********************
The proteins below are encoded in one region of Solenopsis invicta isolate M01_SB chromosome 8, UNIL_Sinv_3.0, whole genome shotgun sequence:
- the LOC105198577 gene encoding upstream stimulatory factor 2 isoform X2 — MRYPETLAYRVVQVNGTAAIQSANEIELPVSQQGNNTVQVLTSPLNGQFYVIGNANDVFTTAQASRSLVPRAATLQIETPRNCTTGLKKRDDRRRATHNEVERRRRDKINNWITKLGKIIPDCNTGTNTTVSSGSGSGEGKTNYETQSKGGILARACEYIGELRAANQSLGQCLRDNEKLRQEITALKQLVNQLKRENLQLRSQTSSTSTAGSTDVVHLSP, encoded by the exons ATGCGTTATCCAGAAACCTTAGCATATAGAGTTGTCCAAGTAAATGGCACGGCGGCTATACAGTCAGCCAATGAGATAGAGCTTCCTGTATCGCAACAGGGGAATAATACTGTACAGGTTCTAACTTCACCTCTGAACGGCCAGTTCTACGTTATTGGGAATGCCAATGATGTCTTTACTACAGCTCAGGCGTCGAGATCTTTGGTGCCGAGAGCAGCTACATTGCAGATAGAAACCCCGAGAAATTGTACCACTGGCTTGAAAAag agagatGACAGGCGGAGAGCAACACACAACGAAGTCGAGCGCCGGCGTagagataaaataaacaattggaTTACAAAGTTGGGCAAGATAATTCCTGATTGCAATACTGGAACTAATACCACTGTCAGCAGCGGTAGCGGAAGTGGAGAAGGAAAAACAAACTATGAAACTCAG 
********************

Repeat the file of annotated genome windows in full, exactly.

The proteins below are encoded in one region of Solenopsis invicta isolate M01_SB chromosome 8, UNIL_Sinv_3.0, whole genome shotgun sequence:
- the LOC105198577 gene encoding upstream stimulatory factor 2 isoform X2 — MRYPETLAYRVVQVNGTAAIQSANEIELPVSQQGNNTVQVLTSPLNGQFYVIGNANDVFTTAQASRSLVPRAATLQIETPRNCTTGLKKRDDRRRATHNEVERRRRDKINNWITKLGKIIPDCNTGTNTTVSSGSGSGEGKTNYETQSKGGILARACEYIGELRAANQSLGQCLRDNEKLRQEITALKQLVNQLKRENLQLRSQTSSTSTAGSTDVVHLSP, encoded by the exons ATGCGTTATCCAGAAACCTTAGCATATAGAGTTGTCCAAGTAAATGGCACGGCGGCTATACAGTCAGCCAATGAGATAGAGCTTCCTGTATCGCAACAGGGGAATAATACTGTACAGGTTCTAACTTCACCTCTGAACGGCCAGTTCTACGTTATTGGGAATGCCAATGATGTCTTTACTACAGCTCAGGCGTCGAGATCTTTGGTGCCGAGAGCAGCTACATTGCAGATAGAAACCCCGAGAAATTGTACCACTGGCTTGAAAAag agagatGACAGGCGGAGAGCAACACACAACGAAGTCGAGCGCCGGCGTagagataaaataaacaattggaTTACAAAGTTGGGCAAGATAATTCCTGATTGCAATACTGGAACTAATACCACTGTCAGCAGCGGTAGCGGAAGTGGAGAAGGAAAAACAAACTATGAAACTCAG 